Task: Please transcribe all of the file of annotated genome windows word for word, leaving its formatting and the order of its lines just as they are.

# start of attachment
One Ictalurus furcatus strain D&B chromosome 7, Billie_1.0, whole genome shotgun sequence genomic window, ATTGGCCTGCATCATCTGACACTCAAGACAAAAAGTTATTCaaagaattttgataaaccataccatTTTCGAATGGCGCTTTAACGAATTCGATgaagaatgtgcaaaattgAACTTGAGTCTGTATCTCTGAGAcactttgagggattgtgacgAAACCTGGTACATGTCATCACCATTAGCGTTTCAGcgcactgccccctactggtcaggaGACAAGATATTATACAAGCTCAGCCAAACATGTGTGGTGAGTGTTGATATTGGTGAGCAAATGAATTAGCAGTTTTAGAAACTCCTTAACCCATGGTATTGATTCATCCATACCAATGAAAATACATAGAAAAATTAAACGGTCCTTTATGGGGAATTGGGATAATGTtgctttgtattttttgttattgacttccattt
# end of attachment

One Ictalurus furcatus strain D&B chromosome 7, Billie_1.0, whole genome shotgun sequence genomic window, ATTGGCCTGCATCATCTGACACTCAAGACAAAAAGTTATTCaaagaattttgataaaccataccatTTTCGAATGGCGCTTTAACGAATTCGATgaagaatgtgcaaaattgAACTTGAGTCTGTATCTCTGAGAcactttgagggattgtgacgAAACCTGGTACATGTCATCACCATTAGCGTTTCAGcgcactgccccctactggtcaggaGACAAGATATTATACAAGCTCAGCCAAACATGTGTGGTGAGTGTTGATATTGGTGAGCAAATGAATTAGCAGTTTTAGAAACTCCTTAACCCATGGTATTGATTCATCCATACCAATGAAAATACATAGAAAAATTAAACGGTCCTTTATGGGGAATTGGGATAATGTtgctttgtattttttgttattgacttccattt